I’ve just finished watching Simon Schama’s excellent series The Romantics and Us.
I’m not a typographically obsessed designer, but I couldn’t help noticing an amusing detail: the title page of the first edition of Grimm’s Fairy Tales is almost entirely composed of letterspaced lowercase blackletter.
Frederic Goudy famously stated that anybody who letterspaced lowercase blackletter was capable of stealing sheep or worse crimes.
However, in the german blackletter tradition, it was common to space lowercase. In the absence of italics or bold, it was a way to emphasize parts of a text. It was called “sperrsatz.”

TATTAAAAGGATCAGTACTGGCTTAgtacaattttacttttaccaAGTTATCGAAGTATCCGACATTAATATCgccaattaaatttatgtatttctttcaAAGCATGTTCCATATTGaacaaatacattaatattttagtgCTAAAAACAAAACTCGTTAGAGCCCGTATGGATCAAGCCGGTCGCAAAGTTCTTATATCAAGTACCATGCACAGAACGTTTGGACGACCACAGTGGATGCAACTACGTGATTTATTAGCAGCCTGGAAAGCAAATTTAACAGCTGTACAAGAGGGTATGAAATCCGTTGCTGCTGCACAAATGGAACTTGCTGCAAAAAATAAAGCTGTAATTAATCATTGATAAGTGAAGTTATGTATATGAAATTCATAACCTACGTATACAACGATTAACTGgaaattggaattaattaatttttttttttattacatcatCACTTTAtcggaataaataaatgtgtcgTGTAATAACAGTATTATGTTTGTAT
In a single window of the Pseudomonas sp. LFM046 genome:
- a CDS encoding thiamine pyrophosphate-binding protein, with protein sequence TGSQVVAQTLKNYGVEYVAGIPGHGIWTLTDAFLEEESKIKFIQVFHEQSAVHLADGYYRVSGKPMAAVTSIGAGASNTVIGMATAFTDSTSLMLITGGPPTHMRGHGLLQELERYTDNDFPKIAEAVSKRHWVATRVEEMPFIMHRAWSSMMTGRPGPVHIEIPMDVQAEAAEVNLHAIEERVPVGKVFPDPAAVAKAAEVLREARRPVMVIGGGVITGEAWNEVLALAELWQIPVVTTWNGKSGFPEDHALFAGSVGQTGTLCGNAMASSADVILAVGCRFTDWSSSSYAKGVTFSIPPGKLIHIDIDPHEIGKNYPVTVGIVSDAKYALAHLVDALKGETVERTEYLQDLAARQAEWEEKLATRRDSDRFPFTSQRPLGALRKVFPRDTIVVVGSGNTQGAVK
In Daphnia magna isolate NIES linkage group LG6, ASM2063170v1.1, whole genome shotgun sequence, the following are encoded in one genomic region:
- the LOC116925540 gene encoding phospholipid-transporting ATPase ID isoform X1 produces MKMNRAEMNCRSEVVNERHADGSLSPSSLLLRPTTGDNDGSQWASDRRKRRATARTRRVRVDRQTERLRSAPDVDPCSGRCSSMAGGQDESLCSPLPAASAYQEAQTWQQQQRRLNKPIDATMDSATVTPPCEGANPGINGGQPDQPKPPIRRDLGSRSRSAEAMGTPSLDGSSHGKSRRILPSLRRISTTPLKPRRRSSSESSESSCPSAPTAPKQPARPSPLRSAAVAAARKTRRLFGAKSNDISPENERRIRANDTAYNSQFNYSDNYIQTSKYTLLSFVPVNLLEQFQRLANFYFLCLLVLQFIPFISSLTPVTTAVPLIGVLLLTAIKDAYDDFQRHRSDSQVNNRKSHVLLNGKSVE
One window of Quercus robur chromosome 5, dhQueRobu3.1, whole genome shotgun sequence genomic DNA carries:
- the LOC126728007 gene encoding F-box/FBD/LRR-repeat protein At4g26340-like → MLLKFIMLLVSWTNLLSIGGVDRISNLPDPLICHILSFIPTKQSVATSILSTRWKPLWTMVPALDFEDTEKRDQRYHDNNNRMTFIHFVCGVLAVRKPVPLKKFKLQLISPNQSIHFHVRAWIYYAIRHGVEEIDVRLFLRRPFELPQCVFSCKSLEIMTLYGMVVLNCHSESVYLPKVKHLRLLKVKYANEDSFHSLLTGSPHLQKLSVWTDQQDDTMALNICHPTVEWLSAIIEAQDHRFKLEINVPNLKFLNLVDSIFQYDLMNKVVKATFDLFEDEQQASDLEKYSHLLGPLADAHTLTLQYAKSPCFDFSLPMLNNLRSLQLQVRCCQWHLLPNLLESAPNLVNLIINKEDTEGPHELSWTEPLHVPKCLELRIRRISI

It is possible to find this convention in certain Bauhaus books such as Moholy-Nagy’s Malerei, Fotographie, Film.
In the 1990s, Erik Spiekermann updated Goudy’s rule, extending it to all lowercase letters and not just blackletter. The practice is still enforced in typography classes.
However, Spiekermann was probably reacting to the 1980s trend of generous letterspacing that was a reaction to 1970 tight spacing – as in the difference between Allen Hori’s loose spacing and Herb Lubalin’s tight, almost erotic, fittings.